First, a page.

Budget fitness chain Pure Gym, which is gearing up for a potential flotation later this year, said earnings leapt 46 per cent in 2015 following the acquisition of southern rival LA Fitness.
Leeds-based Pure Gym, which has more than 780,000 members following the acquisition, made earnings of £28m in the year to December 31, up from £19m the previous year.
The group also got a boost from the recruitment of six-time Olympic track cycling champion Sir Chris Hoy who came on board in June as a brand ambassador. Sir Chris also took a stake in the firm which runs 150 gyms throughout the country.
Pure Gym, the UK’s largest gym operator, bought LA Fitness for an undisclosed sum, believed to be between £60m and £80. The deal last May gave Pure Gym an extra 43 outlets.
A further 20 LA Fitness outlets will be converted to Pure Gyms by the summer as part of a £30m investment programme.
Pure Gym said the acquisition boosted its presence in central London and the south east of England and it has hired new senior management as the business grows.
The group said that four of the sites it bought from LA Fitness will either be sold off or closed.
Pure Gym is expected to float on the London Stock Exchange later this year, one of few companies prepared to brave the market volatility that is expected to be produced by the June referendum on Britain’s position in the European Union. A listing could come as early as June and would value the firm at around £500m.
Chief executive Humphrey Cobbold said: “Pure Gym has had an exceptional year in which we have seen a significant increase in membership of all ages, reinforcing the demand for access to affordable, flexible and high-quality gyms across the country.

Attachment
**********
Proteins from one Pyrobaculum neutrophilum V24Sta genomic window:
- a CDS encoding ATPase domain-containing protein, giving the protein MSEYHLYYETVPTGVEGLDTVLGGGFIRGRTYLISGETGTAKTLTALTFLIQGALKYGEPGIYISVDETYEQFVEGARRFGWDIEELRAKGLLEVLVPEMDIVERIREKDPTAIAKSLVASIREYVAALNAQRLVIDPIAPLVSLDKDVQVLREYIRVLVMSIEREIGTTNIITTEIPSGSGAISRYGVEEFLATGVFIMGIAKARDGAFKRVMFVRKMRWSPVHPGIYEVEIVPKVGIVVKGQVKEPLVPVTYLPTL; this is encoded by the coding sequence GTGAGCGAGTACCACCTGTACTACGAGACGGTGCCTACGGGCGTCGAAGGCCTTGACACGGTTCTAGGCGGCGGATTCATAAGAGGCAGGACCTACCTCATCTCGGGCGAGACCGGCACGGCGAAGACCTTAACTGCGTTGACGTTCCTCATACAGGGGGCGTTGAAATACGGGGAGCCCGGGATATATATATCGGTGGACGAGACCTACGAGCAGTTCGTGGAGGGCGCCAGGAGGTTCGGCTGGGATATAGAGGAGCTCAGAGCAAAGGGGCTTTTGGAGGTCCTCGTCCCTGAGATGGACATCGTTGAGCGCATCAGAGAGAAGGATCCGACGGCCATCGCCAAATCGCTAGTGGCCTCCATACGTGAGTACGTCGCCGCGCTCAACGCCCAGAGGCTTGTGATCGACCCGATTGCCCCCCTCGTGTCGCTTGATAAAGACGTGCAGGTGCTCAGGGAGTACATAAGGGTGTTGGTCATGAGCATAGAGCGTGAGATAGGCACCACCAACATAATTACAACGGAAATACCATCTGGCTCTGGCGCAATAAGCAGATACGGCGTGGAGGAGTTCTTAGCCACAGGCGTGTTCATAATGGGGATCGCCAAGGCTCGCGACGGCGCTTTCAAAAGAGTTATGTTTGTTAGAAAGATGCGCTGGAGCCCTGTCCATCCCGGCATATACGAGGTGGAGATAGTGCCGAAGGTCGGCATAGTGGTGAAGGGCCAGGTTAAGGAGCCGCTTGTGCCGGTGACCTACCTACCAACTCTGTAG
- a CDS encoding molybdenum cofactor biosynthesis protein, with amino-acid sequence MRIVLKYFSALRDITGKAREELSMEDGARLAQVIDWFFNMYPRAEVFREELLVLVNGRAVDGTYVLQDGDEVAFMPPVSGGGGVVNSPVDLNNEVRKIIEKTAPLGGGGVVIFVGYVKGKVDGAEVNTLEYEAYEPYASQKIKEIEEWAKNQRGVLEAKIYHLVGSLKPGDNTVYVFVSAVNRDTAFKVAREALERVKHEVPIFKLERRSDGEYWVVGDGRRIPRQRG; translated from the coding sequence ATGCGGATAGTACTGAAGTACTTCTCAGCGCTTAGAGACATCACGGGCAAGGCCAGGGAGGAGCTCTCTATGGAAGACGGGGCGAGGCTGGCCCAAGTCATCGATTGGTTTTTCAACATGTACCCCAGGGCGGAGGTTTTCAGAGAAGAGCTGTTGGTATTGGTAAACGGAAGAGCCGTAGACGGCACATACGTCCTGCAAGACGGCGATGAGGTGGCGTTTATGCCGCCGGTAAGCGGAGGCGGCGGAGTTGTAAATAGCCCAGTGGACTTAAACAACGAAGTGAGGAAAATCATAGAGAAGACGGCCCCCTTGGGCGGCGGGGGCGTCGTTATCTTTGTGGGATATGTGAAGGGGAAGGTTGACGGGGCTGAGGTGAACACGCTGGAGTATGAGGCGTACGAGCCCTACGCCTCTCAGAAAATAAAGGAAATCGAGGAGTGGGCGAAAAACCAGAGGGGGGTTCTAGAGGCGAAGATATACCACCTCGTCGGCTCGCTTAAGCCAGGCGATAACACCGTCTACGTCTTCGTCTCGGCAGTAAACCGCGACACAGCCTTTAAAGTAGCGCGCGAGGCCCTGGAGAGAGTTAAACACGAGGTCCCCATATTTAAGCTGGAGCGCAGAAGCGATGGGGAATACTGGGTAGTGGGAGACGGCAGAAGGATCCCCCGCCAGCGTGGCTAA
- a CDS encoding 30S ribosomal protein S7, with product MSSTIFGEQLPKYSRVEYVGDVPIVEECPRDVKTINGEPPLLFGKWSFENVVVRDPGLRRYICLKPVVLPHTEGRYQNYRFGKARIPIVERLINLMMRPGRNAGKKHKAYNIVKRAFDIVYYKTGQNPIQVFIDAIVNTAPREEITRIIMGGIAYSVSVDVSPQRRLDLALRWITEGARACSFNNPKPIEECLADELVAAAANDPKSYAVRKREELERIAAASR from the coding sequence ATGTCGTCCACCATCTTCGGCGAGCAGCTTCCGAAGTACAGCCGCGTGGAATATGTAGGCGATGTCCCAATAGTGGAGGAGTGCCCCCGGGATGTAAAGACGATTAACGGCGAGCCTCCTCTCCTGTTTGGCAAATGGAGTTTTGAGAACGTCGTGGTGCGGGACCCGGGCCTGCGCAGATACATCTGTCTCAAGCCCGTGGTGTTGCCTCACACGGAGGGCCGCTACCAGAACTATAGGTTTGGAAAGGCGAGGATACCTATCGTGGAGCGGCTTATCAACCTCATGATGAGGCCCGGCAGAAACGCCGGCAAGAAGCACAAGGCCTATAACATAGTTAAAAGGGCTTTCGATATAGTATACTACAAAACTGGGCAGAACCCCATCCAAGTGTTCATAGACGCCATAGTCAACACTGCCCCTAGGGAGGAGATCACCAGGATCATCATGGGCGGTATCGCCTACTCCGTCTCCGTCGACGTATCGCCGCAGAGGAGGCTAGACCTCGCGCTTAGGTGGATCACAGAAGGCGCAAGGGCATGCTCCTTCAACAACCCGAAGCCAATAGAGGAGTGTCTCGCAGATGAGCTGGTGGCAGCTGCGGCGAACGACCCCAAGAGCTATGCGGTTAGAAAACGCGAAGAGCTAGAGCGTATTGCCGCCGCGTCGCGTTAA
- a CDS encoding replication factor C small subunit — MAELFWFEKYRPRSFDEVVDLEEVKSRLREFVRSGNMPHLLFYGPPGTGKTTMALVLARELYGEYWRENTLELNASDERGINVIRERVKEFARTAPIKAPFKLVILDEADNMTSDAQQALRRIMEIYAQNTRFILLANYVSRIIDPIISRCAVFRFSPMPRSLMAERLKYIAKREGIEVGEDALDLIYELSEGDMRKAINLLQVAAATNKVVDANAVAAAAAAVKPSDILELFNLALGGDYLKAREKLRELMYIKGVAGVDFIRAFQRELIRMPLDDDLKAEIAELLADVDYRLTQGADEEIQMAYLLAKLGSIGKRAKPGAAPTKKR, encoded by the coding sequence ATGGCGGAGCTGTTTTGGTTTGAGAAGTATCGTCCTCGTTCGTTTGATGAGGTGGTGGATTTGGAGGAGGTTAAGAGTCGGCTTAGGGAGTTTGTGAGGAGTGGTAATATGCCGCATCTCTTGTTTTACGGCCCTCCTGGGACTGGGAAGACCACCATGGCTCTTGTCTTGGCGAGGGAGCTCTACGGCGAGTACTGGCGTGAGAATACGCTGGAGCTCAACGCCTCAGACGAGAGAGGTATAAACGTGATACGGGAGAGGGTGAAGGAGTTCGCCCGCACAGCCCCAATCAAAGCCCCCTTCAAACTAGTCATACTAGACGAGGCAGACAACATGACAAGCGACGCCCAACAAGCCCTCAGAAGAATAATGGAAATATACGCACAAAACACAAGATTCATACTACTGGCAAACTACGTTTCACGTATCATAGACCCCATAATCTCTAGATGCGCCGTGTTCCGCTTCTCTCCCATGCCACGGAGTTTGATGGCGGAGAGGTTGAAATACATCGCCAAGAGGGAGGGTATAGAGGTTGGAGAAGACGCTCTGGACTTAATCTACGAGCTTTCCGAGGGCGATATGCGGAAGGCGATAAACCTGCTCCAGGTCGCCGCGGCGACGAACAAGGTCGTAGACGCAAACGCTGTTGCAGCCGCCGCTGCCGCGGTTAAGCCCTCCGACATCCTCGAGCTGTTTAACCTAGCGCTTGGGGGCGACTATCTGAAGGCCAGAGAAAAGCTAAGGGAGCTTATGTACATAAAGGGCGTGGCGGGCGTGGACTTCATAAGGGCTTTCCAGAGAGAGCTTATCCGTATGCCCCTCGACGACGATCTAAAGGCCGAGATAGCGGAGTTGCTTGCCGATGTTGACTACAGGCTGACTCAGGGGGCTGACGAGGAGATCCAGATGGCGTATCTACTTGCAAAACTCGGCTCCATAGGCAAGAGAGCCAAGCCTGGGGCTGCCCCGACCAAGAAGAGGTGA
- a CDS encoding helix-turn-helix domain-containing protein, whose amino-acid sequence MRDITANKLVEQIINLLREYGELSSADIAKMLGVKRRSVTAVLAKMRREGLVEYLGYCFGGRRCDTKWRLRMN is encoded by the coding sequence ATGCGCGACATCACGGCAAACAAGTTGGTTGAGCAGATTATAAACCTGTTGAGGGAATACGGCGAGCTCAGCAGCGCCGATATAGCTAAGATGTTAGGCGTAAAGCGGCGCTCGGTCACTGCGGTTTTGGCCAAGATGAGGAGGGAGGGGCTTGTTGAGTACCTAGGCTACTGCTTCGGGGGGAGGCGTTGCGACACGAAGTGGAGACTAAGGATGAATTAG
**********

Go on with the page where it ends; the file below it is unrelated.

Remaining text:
“The acquisition of LA Fitness, the strengthening of our management team, the investment in rebranding and launching new initiatives has put us on the front foot for another successful year ahead.”
The group said revenues leapt 82 per cent to £125.2m, driven by the acquisition of LA Fitness and organic growth.
Pure Gym is classed as a budget fitness business, with most of its sites open 24 hours a day. Members pay monthly fees rather than signing long contract commitments.
The firm was founded by health club veteran and executive chairman Peter Roberts, who launched the first two gyms in Leeds and Manchester in November 2009.
The company strengthened its management team last year with the appointment of Dan Glyde as chief technology officer, Stephen Rowe as chief marketing officer, Eve Sukhnandan as HR director and
Francine Davis as director of strategic and commercial development.
“Our strong financial results are built on the drive, commitment and hard work of an extraordinary team of colleagues who I am extremely proud to lead. We have added leadership capacity and new skills right across the organisation and we have done so without compromising the values and entrepreneurial character that have been the foundation of Pure Gym’s rise from start-up to market leader in just 6 years,” said Mr Cobbold.
Pure Gym has signed a three-year partnership with The Great Run Company, the UK’s biggest mass participation running series, which will see Pure Gym as a lead sponsor and provider of ‘pop-up gyms’ at running events across the UK including the Great North Run, Great South Run and the Great Manchester Run.
Since the beginning of 2016, Pure Gym has opened 18 more sites across the UK, including nine LA Fitness conversions, and now has more than 780,000 members. Pure Gym opened its 150th gym, in Oxford, at the beginning of April.